Why are many conservatives against anti-fascists

Left-wing extremism

Prof. Dr. Armin Pfahl-Traughber

Prof. Dr. Armin Pfahl-Traughber

To person

Dipl.-Pol., Dipl.-Soz., Born in 1963, is a full-time lecturer at the Federal University of Applied Sciences in Brühl with a focus on extremism and the history of ideas, lecturer at the University of Bonn with a focus on political theory and editor of the Yearbook for Extremism and Terrorism Research (Brühl).

An analysis of the history of ideas and the strategic functions of a battle term

Even if every convinced democrat has to be a staunch opponent of fascism: Antifascism is not a democratic position per se.

Autonomous at a demonstration as part of a campaign, August 1997 in Quedlingburg. (& copy AP)

If you bring the term "anti-fascism" into the context of left-wing extremism, this sometimes causes irritation and amazement. What should, so is a frequent reaction, be reprehensible if one sees oneself as a decided opponent of fascism and the fascists? Isn't this, according to a possible other opinion, a question of a basic democratic position? The view indirectly contained in these questions, according to which every convinced democrat is also a staunch opponent of fascism, can in principle be agreed. Nevertheless, the reverse does not apply, according to which every convinced anti-fascist must also be a convinced democrat. Suffice it to say that a totalitarian dictator like Stalin (at least before 1939 and after 1941) was an avowed anti-fascist, but hardly a staunch democrat, as evidence for this view. Here anti-fascism is to be critically presented and interpreted as a topic of left-wing extremist agitation, alliance politics and ideology.

The definition of fascism in a scientific sense

Dealing with anti-fascism presupposes the definition of the reference term of rejection: The term "fascism" emerged as a self-designation for the Mussolini movement in Italy and initially only referred to the bundling of the political forces addressed. They were ideologically oriented towards nationalism, socially the recruitment from the middle class and strategically the organization as a mass movement. Some activists, like Mussolini himself, came from the socialist left. This explains the relatively high status of the social question in the agitation and program of the fascists, who, unlike the Marxist socialists, did not intend to expropriate the means of production. Rather, it was about only mentally eliminating the social differences through the common awareness of national belonging. Based on the Mussolini movement, fascist movements arose in many other countries in the 1920s and 1930s.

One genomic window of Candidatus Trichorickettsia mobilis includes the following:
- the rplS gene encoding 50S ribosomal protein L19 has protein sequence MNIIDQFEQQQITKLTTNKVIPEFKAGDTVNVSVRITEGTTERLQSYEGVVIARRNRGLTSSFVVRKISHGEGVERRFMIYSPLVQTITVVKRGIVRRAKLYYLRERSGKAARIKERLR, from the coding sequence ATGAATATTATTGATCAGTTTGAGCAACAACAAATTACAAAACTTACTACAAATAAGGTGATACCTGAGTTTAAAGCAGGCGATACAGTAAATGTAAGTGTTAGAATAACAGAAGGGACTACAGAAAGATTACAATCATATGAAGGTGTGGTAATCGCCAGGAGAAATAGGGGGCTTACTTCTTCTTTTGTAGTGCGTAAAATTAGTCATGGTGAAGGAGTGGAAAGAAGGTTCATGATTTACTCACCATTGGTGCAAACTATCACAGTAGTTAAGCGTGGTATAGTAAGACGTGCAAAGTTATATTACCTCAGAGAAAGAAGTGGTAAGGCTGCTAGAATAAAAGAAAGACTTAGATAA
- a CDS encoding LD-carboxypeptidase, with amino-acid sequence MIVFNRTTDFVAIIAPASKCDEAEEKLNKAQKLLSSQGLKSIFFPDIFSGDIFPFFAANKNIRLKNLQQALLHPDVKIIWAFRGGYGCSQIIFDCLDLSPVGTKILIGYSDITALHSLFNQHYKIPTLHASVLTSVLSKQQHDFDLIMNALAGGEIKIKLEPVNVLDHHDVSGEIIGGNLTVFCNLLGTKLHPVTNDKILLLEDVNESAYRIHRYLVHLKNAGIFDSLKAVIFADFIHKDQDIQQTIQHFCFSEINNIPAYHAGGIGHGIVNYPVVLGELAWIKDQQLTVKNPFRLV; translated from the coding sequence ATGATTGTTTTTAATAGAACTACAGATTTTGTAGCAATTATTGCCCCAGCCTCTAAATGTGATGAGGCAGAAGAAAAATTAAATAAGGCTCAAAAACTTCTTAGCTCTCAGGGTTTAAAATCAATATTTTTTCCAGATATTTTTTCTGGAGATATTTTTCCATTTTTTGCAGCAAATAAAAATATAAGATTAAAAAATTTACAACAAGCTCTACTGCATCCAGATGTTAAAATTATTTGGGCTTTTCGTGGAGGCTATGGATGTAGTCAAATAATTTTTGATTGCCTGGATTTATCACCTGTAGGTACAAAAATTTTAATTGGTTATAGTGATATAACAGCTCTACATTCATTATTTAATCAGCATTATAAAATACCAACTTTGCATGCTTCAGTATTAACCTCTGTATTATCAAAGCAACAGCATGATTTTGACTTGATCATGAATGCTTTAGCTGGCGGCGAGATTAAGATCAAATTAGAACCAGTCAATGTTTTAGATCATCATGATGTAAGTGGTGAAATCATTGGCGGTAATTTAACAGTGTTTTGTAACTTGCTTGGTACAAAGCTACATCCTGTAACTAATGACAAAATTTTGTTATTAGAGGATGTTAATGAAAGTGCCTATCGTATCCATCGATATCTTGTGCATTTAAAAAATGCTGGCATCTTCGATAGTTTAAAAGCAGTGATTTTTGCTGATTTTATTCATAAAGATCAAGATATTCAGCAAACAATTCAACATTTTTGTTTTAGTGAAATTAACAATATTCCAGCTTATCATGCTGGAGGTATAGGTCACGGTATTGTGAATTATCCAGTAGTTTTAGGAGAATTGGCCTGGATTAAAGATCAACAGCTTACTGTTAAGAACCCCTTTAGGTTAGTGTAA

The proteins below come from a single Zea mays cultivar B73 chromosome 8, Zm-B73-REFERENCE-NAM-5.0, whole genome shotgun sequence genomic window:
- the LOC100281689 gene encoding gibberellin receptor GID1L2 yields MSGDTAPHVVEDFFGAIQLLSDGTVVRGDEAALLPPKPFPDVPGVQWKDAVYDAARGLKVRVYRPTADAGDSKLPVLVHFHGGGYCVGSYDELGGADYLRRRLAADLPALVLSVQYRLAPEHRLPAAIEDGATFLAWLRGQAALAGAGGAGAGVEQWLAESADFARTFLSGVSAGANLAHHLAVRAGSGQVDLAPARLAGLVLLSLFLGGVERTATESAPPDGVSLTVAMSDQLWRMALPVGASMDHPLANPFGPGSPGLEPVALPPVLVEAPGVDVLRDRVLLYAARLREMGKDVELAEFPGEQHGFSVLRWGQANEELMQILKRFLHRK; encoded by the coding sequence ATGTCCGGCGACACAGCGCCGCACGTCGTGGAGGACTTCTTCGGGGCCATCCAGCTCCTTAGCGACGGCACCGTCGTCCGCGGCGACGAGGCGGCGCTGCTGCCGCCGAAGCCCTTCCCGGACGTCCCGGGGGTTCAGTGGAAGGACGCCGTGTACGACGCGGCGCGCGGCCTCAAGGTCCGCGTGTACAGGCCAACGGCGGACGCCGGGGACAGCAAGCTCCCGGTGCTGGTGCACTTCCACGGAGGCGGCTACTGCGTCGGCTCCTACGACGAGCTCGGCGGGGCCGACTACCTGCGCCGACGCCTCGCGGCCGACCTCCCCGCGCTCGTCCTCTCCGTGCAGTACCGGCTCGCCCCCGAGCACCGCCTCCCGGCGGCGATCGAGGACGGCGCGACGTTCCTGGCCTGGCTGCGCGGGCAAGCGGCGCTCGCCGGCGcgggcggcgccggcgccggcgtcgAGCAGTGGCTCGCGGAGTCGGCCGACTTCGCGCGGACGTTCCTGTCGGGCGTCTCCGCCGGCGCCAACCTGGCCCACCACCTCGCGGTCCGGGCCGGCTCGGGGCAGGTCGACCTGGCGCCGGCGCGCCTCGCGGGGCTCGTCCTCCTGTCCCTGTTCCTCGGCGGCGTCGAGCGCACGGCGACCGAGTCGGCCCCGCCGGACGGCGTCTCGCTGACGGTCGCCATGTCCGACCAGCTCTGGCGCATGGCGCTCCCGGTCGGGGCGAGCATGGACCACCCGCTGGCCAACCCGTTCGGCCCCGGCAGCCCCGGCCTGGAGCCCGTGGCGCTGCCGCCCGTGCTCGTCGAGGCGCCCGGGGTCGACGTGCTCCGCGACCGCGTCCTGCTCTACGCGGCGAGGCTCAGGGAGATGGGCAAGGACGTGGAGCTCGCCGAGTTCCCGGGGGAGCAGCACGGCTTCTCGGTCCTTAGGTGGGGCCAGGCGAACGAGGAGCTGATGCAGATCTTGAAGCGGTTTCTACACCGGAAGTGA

The definition of fascism in the left-wing extremist sense

In the communist movement of the time, fascism theories emerged early on, which interpreted the emergence of such endeavors as an expression of a particular crisis in monopoly capitalism and saw in them the instrument of a certain wing of the capitalist class. Precisely because of its political proximity to capitalists, the orthodox communism of the time defined fascism as the open terrorist dictatorship of the most reactionary, most chauvinist and imperialist elements of monopoly capital (Dimitrov thesis). In addition, fascism was seen as the bourgeoisie's instrument of struggle against the proletariat, and so at times all tendencies directed against communism were referred to as fascist in an inflationary sense - regardless of their actual political orientation. The KPD of the Weimar Republic even exaggerated this agitation to such an extent that it defamed the SPD as "social-fascist".

Anti-fascism in the democratic sense

Since the use of the term "fascism" as a left-wing extremist fighting term and a scientific term can be distinguished, the same applies to the understanding of "anti-fascism". In a democratic sense, for example, the liberal opposition to Mussolini saw itself as anti-fascist as early as the 1920s. And in this sense the term found widespread use: as an expression of the rejection of an authoritarian dictatorship which, in the alleged name of nation and people, abolished fundamental rights and persecuted oppositionists. But not only the opponents of Mussolini's regime in Italy saw themselves as anti-fascists in this sense. Also in the Spanish Civil War from 1936 to 1939 and after Franco's victory, many opponents of his military dictatorship called themselves anti-fascists. In this respect, this term is also a positive term, i.e. H. This self-designation is accompanied by an appreciative and benevolent perception in democratic societies.

Anti-fascist in a left-wing extremist sense

In contrast, the aforementioned definition of communist fascism assumes that fascism in economic crises necessarily follows from capitalism. A consistent anti-fascism in this sense intends to abolish the economic order of capitalism and thus also the parliamentary democracy, which is regarded as bourgeois. In this respect, such an understanding of the communists is not only directed against fascists or right-wing extremists, but also against bourgeois democrats of the most varied of orientations. Therefore, this understanding of fascism was and is a political instrument for the ideological legitimation of one's own claims to power, which was and is used tactically differently depending on the specific framework conditions: In seemingly "revolutionary situations" one extends the understanding of fascism to social democracy, with a rather marginal importance one also forms alliances with bourgeois forces through anti-fascism.